By William W. Abbott

Keep Our Mountains Quiet v. County of Santa Clara (May 7, 2015, H039707) ___ Cal.App.4th ___.

The “Fair Argument” standard remains as the operative benchmark in assessing the validity of a negative declaration. The most recent decision involves approval by Santa Clara County of a wedding site venue located off of Summit Road, a state maintained facility in rural Santa Clara County. Existing uses on the property included a winery, llama and alpaca grazing lands, barns and a residence. Adjacent properties include park land owned by an open space district (with restricted access) and homes. In a not uncommon fact pattern, the property owner began hosting wedding events, some of which had up to 300 guests. Following complaints and direction from the County, the applicant filed for a use permit seeking 28 special events for up to 100 guests and 12 staff, during the hours of 2:00 p.m. to 10:00 p.m. The County studied the project for three years before issuing a mitigated negative declaration (MND). After taking testimony, the Planning Commission approved a revised MND in December 2011. The neighbors appealed the Board of Supervisors who denied the appeal, affirming the MND and conditional use permit. Conditions of approval included the following limitations: only one outdoor live event (to be monitored) orientation of speakers away from existing homes towards the open space preserve with specific placement approved by the planning department based upon a review by a noise consultant. CEQA litigation followed. The trial court found that an EIR was required due to potential noise and traffic impacts, declining to rule on the alleged violations of planning and zoning law deeming them moot. The court also awarded the petitioner attorney fees of $145,747, but declined to enhance the award as requested by the petitioner. Petitioner and real party in interest both appealed. The County did not.

The appellate decision as always turned on the evidence in the administrative record, and whether or not there was substantial evidence in the record to support the fair argument standard. Turning first to noise, the County had relied upon its General Plan and noise ordinance as defining the relevant threshold of significance, but the appellate court agreed that CEQA analysis is not confined to the question of conformity to adopted general plan and noise ordinances, but that a broader inquiry was appropriate. The evidence in the record on noise was extensive. It included the applicant’s study, a peer review conducted by the County, the petitioner’s consultant’s critique of the peer review of the noise study as well as neighbor testimony regarding noise levels associated with actual events as well as those undertaken by the County’s consultant conducting a mock event. The evidence from neighbors was that sound experienced by a wedding event, with the speaker placement as contemplated by the conditions of approval (DJ speaker orientation away from the homes) could still be heard by the neighbors. As to a live band, the County’s consultant concluded that a live band could be 10 db louder that DJ generated music, leaving no room to argue a lack of substantial evidence given the court’s conclusions regarding DJ generated sound levels. Regarding crowd generated noise, neighbor testimony again carried the day in terms of substantial evidence of a fair argument (the court again concluding that reliance on the general plan and noise standard was not dispositive). There was also evidence of noise impacts to wildlife in the adjacent open space preserve. As to the impacts to potential future users of the park, there was insufficient evidence of potential impacts as future use was hypothetical and CEQA is concerned with existing physical conditions.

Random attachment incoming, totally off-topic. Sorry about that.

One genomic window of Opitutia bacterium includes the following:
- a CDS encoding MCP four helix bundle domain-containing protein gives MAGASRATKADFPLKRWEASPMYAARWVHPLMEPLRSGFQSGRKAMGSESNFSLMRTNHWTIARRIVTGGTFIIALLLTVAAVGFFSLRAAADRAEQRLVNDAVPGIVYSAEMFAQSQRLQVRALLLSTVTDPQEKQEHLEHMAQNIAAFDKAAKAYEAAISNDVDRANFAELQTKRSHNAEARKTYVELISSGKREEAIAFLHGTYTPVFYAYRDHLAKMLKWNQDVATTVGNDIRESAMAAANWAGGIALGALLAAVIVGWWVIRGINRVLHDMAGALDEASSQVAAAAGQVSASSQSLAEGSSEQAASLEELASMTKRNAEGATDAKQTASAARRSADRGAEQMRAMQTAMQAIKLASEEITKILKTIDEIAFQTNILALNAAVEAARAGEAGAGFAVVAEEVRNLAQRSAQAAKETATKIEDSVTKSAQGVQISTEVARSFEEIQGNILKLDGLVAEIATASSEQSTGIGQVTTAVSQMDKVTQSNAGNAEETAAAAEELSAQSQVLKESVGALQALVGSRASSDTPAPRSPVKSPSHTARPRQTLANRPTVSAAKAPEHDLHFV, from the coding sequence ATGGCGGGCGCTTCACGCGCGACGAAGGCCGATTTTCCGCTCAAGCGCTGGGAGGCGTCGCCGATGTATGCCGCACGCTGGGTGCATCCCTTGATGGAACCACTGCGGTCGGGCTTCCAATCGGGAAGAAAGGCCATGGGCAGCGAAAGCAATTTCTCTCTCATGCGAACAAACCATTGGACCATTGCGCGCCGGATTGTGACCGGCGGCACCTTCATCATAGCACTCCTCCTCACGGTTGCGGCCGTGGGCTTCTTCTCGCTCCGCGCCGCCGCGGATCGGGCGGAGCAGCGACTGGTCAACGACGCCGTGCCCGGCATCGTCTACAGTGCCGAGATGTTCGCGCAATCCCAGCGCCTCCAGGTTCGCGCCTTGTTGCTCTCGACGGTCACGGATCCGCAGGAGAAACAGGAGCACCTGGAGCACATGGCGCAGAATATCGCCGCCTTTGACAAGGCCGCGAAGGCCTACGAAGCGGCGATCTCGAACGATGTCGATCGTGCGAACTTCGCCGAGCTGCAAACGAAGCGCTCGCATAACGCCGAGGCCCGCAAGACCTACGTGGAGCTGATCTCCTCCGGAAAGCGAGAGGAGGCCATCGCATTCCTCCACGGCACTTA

Turning next to traffic impacts, the court also found substantial evidence of potential impacts given the narrow road width and blind curves, as documented by the neighbors and the opponent’s consultant. The traffic studies indicated a substantial increase in traffic levels, increasing the risk. Evidence from Caltrans indicated that the accident history in the vicinity of the project was twice the statewide average. This evidence was sufficient to meet the fair argument standard.

While an appellate court reassesses the sufficiency of the evidence on the question of the negative declaration or EIR, the court is much more deferential to a trial court’s decision to award attorney fees under the private attorney general doctrine. (CCP 1021.5) The real party in interest argued that the evidence did not support the requisite findings necessary for the award, but it was sufficient in the view of the appellate court to find a substantial benefit by virtue of the fact that the trial court ordered proper environmental assessment. It was not necessary for the trial court to demand any new studies or impose new mitigation measures to justify an award. Although the real party argued that only a few individuals benefitted, the court disagreed and pointed to the potential impacts to biological resources and the road, both issues of benefit to the public generally. Reviewing the successful petitioner’s claim for a multiplier of the award, the court of appeal declined to reverse the trial court’s decision to not enhance the award.

William W. Abbott is a partner at Abbott & Kindermann, LLP. For questions relating to this article or any other California land use, real estate, environmental and/or planning issues contact Abbott & Kindermann, LLP at (916) 456-9595.

The information presented in this article should not be construed to be formal legal advice by Abbott & Kindermann, LLP, nor the formation of a lawyer/client relationship. Because of the changing nature of this area of the law and the importance of individual facts, readers are encouraged to seek independent counsel for advice regarding their individual legal issues.